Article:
While we aren’t entering a time of normalcy anytime soon, and I’m sure there will be lots of those dreaded plastic bags in my unforeseeable future, I am working to control the things that I CAN control.
Use, Re-use. Rinse, Repeat.
For one, I can use and re-use nearly any plastic container out there. Butter-sized tubs are really nice for storing leftovers, craft supplies or jar lids. (I may have a glass-jar habit, which I’ll talk about some other time.) I like to use them for stashing nails, screws and other household-repair stuff, where aesthetics don’t really matter. And, to be honest, I like that I can accidentally drop one (especially if I happen to being doing work that has my hands dirty or greasy), and I don’t have to worry about shattered glass everywhere.
And back to those plastic bags. They really do have a million-and-one uses if you think about it. But I keep it pretty basic, using them to line trash cans and things like that. Do a few searches and flex those crafty tendencies if you’re feeling like you want to get creative with your plastic-bag stash. During the farmers’-market season, you might be able to find produce vendors who’d love to take them off your hands, too.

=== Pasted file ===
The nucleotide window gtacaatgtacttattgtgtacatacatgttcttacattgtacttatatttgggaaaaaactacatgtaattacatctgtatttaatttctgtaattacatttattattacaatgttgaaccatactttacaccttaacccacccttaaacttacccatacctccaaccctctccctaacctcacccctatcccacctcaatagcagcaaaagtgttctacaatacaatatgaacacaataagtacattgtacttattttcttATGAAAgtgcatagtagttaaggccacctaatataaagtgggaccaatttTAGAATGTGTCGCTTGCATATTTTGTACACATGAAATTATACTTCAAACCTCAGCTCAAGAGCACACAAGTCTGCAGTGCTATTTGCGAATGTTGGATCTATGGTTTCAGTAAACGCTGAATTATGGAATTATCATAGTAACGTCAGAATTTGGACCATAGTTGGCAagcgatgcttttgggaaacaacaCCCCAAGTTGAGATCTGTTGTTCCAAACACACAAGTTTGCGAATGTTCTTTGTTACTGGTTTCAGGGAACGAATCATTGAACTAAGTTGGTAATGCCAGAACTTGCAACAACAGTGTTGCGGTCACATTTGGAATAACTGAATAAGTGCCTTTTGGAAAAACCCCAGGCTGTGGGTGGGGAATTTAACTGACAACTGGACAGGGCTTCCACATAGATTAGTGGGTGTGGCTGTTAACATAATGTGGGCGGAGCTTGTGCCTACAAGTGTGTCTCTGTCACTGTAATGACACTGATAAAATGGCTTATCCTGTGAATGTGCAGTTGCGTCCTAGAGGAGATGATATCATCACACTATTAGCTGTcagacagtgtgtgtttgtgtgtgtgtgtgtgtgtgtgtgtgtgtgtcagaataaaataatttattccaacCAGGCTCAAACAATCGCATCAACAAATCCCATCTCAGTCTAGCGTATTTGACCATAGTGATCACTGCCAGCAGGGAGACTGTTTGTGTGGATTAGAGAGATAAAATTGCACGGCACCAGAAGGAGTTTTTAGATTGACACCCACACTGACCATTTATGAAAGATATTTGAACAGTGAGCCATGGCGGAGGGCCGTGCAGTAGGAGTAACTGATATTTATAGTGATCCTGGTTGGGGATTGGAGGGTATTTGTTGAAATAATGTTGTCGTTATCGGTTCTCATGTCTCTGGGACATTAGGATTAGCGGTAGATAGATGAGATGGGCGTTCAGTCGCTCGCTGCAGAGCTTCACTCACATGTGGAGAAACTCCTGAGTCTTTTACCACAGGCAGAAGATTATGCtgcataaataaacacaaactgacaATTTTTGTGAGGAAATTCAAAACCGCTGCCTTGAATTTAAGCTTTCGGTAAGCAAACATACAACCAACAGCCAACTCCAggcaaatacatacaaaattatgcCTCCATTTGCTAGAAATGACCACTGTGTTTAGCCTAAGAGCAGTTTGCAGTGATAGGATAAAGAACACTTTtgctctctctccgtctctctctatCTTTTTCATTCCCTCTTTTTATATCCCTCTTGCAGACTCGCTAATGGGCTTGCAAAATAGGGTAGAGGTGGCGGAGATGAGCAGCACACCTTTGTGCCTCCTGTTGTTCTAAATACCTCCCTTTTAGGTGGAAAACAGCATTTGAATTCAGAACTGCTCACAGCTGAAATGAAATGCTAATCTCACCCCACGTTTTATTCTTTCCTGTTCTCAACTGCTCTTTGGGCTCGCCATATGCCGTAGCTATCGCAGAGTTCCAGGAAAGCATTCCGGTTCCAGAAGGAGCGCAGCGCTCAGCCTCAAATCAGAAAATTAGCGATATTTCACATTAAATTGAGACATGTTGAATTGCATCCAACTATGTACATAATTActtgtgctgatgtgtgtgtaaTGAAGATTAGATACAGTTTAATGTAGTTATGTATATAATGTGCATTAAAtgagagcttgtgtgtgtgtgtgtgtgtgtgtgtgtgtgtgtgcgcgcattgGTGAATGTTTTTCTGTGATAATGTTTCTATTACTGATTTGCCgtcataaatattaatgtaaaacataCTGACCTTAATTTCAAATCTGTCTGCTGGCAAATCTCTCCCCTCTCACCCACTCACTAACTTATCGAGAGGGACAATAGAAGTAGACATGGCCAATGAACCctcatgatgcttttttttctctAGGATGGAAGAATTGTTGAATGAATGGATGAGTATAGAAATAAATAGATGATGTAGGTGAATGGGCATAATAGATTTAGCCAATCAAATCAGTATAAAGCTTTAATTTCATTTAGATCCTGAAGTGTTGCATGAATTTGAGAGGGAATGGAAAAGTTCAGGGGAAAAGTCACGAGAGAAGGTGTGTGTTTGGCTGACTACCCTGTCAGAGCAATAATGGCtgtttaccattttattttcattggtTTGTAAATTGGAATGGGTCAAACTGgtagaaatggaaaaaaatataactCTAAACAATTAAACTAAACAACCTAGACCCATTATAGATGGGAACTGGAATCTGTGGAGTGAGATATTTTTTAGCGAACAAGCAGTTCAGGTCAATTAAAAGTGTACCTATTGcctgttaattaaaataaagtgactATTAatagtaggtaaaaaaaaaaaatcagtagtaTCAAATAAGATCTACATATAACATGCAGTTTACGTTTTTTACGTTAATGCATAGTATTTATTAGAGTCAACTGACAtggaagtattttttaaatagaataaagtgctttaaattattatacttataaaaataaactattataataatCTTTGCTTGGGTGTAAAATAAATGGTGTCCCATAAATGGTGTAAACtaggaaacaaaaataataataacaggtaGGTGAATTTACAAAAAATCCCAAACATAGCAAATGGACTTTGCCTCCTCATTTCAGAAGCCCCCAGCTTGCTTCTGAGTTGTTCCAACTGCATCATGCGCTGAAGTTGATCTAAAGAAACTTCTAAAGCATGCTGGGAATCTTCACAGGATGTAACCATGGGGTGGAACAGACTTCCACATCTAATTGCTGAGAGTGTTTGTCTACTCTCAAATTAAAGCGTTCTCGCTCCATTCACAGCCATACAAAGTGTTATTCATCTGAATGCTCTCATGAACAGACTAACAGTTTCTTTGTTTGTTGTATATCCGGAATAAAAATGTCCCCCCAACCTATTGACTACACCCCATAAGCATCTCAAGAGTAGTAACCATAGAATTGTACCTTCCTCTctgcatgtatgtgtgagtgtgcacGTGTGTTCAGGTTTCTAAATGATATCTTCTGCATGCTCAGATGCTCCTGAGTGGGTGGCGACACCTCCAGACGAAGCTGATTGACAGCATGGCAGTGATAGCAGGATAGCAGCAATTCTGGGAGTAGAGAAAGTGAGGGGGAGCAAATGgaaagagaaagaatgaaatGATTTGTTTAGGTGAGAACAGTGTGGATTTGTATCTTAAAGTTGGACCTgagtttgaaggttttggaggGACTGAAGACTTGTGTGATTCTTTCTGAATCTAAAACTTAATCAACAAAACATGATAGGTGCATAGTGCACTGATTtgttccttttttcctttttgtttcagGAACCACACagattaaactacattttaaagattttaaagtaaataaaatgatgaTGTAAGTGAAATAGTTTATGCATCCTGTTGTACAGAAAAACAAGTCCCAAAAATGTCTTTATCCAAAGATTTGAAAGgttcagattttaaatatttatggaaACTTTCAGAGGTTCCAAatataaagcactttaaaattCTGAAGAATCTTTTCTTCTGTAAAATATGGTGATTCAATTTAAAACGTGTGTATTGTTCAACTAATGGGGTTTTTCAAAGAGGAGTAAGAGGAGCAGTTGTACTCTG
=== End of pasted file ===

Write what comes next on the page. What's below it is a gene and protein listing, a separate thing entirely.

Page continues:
Buy in Bulk Sensibly.
Two, buying in bulk, while it’ s something I do for work, is not something I really do for home (we have a small house). But we did start buying a few select items in bulk in 2020 and that has drastically cut back on our reliance on plastic packaging, including the plastic film that comes with toilet-paper packs. That said, buying in bulk isn’t always the most eco-friendly option, especially if the product you are using sits around and/or goes to waste. That’s definitely something to consider. Please do not become a hoarder on your path to plastic-free.
A smart thing to buy in bulk is liquid soap, which you would then dispense into bottles, pumps or foamers you already own. If you are already a fan of our liquid soaps, we do offer them in half-gallon f-style containers, which have a slim profile making them easier to store than round jugs. Save money, fill your own pumps (rather than buying and re-buying new), and enjoy the peace of mind knowing that you won’t run out anytime soon.
Recycle, recycle, recycle
Recycle. This goes without saying, and it was the topic that inspired this post, as I was excited about 2021 and availability of #5-plastic recycling in my community. Yes, these things excite me! Closer to Earth Day, I’m hoping I can compile a list of accessible opportunities to recycle electronics, paints & other hard-to-dispose goods in the Greater Cincinnati area.
Knowing that a good portion of my customer base is probably already into filling their green bin makes me feel better for having some products that have to be (for now, anyway) in plastic containers. It’s pretty often that I get questions / comments (and compliments!) from informed customers who are clearly doing the work when it comes to going green in their daily lives. I’m hoping for them and for the planet, I can continue to provide products that can be disposed of and recycled responsibly. And maybe in a not-so-distant future, lessen even more my own reliance on plastics at home and with my work!